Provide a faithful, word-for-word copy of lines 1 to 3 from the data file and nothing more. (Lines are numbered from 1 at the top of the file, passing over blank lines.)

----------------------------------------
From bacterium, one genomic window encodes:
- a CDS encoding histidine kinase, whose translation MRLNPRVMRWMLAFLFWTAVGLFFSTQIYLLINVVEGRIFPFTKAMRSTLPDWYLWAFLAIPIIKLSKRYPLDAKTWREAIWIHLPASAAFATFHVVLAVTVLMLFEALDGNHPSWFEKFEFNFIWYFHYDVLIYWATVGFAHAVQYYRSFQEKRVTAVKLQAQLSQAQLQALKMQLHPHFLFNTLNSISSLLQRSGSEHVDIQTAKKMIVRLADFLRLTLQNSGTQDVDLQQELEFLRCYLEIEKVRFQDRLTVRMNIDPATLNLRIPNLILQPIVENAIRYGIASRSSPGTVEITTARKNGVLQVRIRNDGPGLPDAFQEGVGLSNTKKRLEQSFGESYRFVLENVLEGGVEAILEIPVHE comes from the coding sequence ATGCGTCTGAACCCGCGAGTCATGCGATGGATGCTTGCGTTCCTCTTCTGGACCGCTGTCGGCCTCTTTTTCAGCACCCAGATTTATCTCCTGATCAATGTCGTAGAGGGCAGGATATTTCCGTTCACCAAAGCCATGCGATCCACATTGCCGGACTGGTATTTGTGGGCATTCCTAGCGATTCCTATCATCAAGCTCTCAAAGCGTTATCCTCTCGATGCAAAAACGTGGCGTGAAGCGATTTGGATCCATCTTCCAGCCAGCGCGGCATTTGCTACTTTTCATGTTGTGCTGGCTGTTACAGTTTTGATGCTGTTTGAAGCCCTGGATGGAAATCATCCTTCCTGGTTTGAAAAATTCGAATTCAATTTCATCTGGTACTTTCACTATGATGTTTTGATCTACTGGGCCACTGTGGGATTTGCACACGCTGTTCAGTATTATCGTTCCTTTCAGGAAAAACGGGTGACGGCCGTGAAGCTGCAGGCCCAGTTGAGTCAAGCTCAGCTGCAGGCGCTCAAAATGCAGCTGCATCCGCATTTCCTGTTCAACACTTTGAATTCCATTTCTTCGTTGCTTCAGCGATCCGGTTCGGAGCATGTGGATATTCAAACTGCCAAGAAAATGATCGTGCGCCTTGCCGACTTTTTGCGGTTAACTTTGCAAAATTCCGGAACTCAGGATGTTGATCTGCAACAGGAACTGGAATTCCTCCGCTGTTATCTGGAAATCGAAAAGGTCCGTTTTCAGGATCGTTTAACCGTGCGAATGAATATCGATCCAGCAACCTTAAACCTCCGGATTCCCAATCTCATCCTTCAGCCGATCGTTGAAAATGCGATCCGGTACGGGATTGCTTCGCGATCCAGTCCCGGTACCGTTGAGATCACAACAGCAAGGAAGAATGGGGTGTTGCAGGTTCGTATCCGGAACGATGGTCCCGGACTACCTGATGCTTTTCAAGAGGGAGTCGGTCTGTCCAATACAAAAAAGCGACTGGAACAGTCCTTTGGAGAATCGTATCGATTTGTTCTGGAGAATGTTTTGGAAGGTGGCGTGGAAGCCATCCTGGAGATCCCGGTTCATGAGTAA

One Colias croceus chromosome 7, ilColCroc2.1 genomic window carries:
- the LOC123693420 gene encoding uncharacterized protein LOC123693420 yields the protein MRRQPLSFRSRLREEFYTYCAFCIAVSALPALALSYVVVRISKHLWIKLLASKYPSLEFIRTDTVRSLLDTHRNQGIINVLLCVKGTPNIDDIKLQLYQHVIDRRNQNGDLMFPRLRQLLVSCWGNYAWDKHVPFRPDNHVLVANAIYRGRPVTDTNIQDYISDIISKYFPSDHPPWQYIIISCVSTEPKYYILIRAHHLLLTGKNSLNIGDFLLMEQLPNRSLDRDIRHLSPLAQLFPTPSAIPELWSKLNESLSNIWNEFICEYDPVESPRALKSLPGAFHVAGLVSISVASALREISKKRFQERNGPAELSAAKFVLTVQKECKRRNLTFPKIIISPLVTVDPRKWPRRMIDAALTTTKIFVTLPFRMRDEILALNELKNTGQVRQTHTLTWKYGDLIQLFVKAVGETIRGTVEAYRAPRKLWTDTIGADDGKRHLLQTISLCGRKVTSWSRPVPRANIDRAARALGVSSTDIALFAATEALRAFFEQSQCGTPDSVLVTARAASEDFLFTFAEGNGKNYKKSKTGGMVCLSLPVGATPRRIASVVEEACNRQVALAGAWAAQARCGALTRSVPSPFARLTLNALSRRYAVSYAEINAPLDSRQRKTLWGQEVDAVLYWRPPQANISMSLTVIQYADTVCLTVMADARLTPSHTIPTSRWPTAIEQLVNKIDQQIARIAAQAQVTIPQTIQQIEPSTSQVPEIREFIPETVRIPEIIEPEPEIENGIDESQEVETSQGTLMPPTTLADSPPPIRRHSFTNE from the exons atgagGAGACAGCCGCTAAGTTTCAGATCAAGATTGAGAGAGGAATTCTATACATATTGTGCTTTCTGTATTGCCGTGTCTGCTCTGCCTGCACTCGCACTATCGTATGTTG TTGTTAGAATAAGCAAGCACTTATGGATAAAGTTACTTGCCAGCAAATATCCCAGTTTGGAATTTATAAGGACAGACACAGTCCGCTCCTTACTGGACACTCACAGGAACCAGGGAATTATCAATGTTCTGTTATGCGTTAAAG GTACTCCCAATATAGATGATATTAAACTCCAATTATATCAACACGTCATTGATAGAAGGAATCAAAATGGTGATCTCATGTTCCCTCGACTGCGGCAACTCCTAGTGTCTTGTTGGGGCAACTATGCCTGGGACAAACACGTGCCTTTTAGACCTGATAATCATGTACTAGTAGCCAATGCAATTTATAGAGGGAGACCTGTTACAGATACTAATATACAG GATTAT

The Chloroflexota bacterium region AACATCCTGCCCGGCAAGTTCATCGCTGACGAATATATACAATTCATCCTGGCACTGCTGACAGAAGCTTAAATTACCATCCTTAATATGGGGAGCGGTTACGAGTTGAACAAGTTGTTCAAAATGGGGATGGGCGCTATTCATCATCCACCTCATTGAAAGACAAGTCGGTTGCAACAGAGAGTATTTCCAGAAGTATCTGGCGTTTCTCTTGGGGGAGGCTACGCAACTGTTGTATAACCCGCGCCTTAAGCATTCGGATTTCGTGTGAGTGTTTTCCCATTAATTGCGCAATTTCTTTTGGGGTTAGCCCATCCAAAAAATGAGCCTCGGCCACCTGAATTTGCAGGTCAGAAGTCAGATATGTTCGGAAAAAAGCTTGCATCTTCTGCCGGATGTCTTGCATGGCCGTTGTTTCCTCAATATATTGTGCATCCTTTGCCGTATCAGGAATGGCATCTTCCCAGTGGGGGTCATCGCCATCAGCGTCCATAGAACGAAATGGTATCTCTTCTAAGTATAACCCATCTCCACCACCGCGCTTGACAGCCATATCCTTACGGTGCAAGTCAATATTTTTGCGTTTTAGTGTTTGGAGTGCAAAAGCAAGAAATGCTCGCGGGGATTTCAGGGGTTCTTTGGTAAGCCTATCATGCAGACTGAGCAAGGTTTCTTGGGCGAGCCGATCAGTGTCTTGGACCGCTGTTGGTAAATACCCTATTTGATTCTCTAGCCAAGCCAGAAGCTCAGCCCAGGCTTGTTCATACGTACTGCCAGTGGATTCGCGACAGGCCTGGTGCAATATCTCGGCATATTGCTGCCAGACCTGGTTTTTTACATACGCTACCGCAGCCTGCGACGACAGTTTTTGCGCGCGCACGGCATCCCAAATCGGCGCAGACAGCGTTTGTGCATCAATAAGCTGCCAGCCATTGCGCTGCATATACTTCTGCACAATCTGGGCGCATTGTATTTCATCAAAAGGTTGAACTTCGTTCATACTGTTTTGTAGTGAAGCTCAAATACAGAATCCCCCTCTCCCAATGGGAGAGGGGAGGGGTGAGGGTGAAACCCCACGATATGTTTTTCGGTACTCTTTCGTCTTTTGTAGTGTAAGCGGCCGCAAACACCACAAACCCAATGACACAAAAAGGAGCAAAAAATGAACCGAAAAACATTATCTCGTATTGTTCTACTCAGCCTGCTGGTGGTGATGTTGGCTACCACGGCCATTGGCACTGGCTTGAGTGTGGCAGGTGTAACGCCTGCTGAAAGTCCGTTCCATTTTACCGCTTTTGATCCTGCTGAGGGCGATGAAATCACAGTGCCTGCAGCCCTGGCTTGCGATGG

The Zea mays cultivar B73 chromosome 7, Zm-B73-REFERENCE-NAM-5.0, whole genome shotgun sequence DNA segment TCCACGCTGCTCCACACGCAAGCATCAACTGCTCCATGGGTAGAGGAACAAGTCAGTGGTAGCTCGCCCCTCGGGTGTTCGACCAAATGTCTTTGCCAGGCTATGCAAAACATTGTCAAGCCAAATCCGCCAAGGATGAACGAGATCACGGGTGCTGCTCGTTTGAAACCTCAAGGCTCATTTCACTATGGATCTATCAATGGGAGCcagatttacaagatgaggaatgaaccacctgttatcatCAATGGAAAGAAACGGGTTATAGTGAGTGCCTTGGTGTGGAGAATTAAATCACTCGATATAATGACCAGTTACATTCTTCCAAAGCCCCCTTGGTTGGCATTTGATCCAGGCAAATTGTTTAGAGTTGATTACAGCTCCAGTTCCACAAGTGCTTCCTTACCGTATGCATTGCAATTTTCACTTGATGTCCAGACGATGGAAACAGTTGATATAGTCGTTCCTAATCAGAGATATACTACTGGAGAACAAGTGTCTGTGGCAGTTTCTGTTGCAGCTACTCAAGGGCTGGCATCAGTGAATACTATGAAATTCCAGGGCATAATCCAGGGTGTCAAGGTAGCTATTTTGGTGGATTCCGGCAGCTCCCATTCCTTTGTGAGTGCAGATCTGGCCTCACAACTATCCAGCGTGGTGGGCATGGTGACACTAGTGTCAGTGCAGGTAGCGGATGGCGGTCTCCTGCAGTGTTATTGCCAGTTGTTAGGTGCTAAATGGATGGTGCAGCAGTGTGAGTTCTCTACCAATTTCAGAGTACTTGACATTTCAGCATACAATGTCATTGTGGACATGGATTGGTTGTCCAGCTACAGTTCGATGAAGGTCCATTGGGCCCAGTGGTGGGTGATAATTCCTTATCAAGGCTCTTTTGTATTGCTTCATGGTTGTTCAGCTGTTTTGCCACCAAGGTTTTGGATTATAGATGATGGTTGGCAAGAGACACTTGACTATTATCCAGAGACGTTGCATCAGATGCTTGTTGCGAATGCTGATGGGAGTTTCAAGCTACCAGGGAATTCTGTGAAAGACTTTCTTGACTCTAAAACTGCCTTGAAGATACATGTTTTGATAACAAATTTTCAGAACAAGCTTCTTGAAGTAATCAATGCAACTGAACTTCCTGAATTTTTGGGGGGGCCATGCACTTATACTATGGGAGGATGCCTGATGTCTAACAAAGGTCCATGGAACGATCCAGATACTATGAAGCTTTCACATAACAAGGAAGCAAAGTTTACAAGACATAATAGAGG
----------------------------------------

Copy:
From bacterium, one genomic window encodes:
- a CDS encoding histidine kinase, whose translation MRLNPRVMRWMLAFLFWTAVGLFFSTQIYLLINVVEGRIFPFTKAMRSTLPDWYLWAFLAIPIIKLSKRYPLDAKTWREAIWIHLPASAAFATFHVVLAVTVLMLFEALDGNHPSWFEKFEFNFIWYFHYDVLIYWATVGFAHAVQYYRSFQEKRVTAVKLQAQLSQAQLQALKMQLHPHFLFNTLNSISSLLQRSGSEHVDIQTAKKMIVRLADFLRLTLQNSGTQDVDLQQELEFLRCYLEIEKVRFQDRLTVRMNIDPATLNLRIPNLILQPIVENAIRYGIASRSSPGTVEITTARKNGVLQVRIRNDGPGLPDAFQEGVGLSNTKKRLEQSFGESYRFVLENVLEGGVEAILEIPVHE comes from the coding sequence ATGCGTCTGAACCCGCGAGTCATGCGATGGATGCTTGCGTTCCTCTTCTGGACCGCTGTCGGCCTCTTTTTCAGCACCCAGATTTATCTCCTGATCAATGTCGTAGAGGGCAGGATATTTCCGTTCACCAAAGCCATGCGATCCACATTGCCGGACTGGTATTTGTGGGCATTCCTAGCGATTCCTATCATCAAGCTCTCAAAGCGTTATCCTCTCGATGCAAAAACGTGGCGTGAAGCGATTTGGATCCATCTTCCAGCCAGCGCGGCATTTGCTACTTTTCATGTTGTGCTGGCTGTTACAGTTTTGATGCTGTTTGAAGCCCTGGATGGAAATCATCCTTCCTGGTTTGAAAAATTCGAATTCAATTTCATCTGGTACTTTCACTATGATGTTTTGATCTACTGGGCCACTGTGGGATTTGCACACGCTGTTCAGTATTATCGTTCCTTTCAGGAAAAACGGGTGACGGCCGTGAAGCTGCAGGCCCAGTTGAGTCAAGCTCAGCTGCAGGCGCTCAAAATGCAGCTGCATCCGCATTTCCTGTTCAACACTTTGAATTCCATTTCTTCGTTGCTTCAGCGATCCGGTTCGGAGCATGTGGATATTCAAACTGCCAAGAAAATGATCGTGCGCCTTGCCGACTTTTTGCGGTTAACTTTGCAAAATTCCGGAACTCAGGATGTTGATCTGCAACAGGAACTGGAATTCCTCCGCTGTTATCTGGAAATCGAAAAGGTCCGTTTTCAGGATCGTTTAACCGTGCGAATGAATATCGATCCAGCAACCTTAAACCTCCGGATTCCCAATCTCATCCTTCAGCCGATCGTTGAAAATGCGATCCGGTACGGGATTGCTTCGCGATCCAGTCCCGGTACCGTTGAGATCACAACAGCAAGGAAGAATGGGGTGTTGCAGGTTCGTATCCGGAACGATGGTCCCGGACTACCTGATGCTTTTCAAGAGGGAGTCGGTCTGTCCAATACAAAAAAGCGACTGGAACAGTCCTTTGGAGAATCGTATCGATTTGTTCTGGAGAATGTTTTGGAAGGTGGCGTGGAAGCCATCCTGGAGATCCCGGTTCATGAGTAA

One Colias croceus chromosome 7, ilColCroc2.1 genomic window carries: